Congress Focuses on the Security of Judges in the Wake of Brutal Attack
Civil Rights Policy Brief # 170 | By: Rodney A. Maggay | August 15, 2021
Header photo taken from: ABA Journal
Follow us on our social media platforms above
Photo taken from: Stacker
On July 16, 2021 both of New Jersey’s Senators – Bob Menendez and Cory Booker – introduced The Daniel Anderl Judicial Security and Privacy Act of 2021 in the U.S. Senate. Four additional Senators co – sponsored the bill – Dick Durbin (D-IL), Diane Feinstein (D-CA), Lindsey Graham (R-SC) and John Kennedy (R-LA). A companion bill was simultaneously introduced in the House of Representatives by Representatives Brian Fitzpatrick (R-PA) and Mikie Sherrill (D-NJ).
The Anderl bill seeks to safeguard and protect members of the federal bench and their families and judiciary staff from violent acts and threats that arise in the course of their work. The bill is named after the son of New Jersey federal judge Esther Salas after a violent attack by a disgruntled lawyer at their home. On June 19, 2020 Roy Den Hollander arrived at their home dressed as a delivery person. He knocked and when the door was opened he shot and killed Judge Salas’ twenty year old son Daniel Anderl. He also shot her husband Mark who was wounded but would eventually survive the attack. Judge Salas was in the basement of her home and was not injured by the assailant. The assailant, who later died of a self – inflicted gunshot wound, had been able to target Judge Salas and her family by retrieving publicly available information on the internet to find her home address as well as pictures of her home and personal vehicles.
The Anderl bill would shield the personally identifiable information of judges and their families in online databases. It would also prohibit government agencies from posting identifiable info on their website and authorize a mechanism for a judge to request removal within seventy – two (72) hours if personally identifiable information is published. Additionally, the act authorizes funding for the Administrative Office of U.S. Courts (AO), the U.S. Marshals Service and DOJ so that those departments can monitor and track online threats, maintain records, investigate complaints and address acts of aggression. Grant funding is also authorized for state and local governments to cover costs for programs that prevent release of personally identifiable information for judiciary staff at the state and local level. LEARN MORE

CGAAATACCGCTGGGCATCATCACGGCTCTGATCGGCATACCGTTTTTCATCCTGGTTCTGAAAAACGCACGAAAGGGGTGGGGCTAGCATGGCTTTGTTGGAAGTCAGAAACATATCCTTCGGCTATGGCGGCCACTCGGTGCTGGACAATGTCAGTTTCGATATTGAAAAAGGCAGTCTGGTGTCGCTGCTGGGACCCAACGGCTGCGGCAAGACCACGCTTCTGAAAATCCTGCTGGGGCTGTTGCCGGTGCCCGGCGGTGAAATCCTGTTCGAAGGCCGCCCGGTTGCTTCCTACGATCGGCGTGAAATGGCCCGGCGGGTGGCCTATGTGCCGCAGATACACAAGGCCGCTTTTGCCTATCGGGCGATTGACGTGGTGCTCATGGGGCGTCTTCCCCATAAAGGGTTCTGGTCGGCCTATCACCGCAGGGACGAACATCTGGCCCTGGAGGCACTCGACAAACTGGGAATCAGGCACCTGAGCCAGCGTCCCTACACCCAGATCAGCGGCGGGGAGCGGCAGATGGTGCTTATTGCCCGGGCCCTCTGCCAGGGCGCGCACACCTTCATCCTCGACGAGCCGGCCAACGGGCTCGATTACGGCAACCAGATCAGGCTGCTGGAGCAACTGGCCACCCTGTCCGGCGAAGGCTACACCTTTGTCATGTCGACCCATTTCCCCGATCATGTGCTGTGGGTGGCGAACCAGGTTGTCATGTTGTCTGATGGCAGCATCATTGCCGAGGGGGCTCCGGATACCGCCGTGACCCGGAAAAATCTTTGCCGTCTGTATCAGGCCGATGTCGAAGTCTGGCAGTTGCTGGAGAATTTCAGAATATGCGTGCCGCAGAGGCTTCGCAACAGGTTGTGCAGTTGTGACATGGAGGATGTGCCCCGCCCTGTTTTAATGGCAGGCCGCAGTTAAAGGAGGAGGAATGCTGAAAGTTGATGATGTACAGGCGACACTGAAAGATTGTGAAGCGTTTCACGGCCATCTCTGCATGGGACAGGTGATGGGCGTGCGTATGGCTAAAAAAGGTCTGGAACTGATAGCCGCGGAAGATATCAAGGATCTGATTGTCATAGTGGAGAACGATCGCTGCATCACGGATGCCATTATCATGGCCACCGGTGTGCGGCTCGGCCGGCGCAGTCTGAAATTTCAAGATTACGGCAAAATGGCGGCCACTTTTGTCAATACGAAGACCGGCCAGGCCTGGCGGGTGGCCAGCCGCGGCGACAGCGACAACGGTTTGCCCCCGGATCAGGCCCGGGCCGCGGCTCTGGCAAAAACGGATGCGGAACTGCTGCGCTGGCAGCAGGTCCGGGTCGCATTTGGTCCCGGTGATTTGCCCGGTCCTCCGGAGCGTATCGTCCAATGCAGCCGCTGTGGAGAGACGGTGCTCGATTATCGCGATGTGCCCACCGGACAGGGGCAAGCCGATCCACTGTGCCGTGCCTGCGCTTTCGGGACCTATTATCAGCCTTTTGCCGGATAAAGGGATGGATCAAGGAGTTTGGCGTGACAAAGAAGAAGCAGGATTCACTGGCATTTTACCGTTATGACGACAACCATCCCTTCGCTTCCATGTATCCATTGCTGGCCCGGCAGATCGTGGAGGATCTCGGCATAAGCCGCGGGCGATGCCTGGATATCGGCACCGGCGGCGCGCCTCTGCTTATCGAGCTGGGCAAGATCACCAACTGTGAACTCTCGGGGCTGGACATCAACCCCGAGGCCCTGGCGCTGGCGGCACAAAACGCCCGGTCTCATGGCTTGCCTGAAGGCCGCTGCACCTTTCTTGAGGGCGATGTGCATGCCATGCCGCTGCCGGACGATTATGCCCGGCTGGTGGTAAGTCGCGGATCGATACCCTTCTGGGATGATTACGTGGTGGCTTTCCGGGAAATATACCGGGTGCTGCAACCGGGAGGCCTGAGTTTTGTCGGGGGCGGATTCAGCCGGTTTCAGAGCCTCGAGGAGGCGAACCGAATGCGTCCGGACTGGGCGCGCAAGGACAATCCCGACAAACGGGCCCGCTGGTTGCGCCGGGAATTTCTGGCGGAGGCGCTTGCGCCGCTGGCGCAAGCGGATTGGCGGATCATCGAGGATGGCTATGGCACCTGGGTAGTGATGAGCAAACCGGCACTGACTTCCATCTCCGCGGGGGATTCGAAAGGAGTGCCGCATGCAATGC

The Anderl bill is a move to protect those who work in the federal judiciary and should be approved and signed into law as soon as possible.
The highlight of the bill is the way the bill is designed to shield personally identifiable information of judges that can be found online, such as social security numbers and addresses. This is key because the availability of that information online is one way the assailant of Judge Salas’ family was able to locate her home address. Information like that can be available for free on federal databases and on third party websites from data collectors at minimal cost.
One thing that this bill does is allow federal judges to perform their duties free from intimidation and harassment. Judges often have to make tough calls and decisions that will usually leave one party upset and frustrated at the outcome. The fact of the matter is that inappropriate communications and threats against judges have been increasing. According to the U.S. Marshals Service these inappropriate communications have skyrocketed from 926 incidents in 2015 to 4,261 in 2020.
Photo taken from: GovTrack.us
With such a steep rise in threatening communications against judges and court staff, shielding personally identifiable information is necessary for the judges to perform their work free from undue influence as well as for their personal safety.
“Scrubbing” and removing personally identifiable information online is one way to protect judges and court personnel but it is also the ability to monitor persons and threats before they are acted on that can prevent these kinds of attacks. Hiring intelligence analysts and more marshals and being able to monitor persons of interest can go a long way in preventing these incidents.
Overall, the Anderl bill is an important and an overdue law and due to the wide bi – partisan support it has it should be quickly passed and signed into law. LEARN MORE
This brief was compiled by Rod Maggay. If you have comments or want to add the name of your organization to this brief, please contact Rod@USResistnews.org.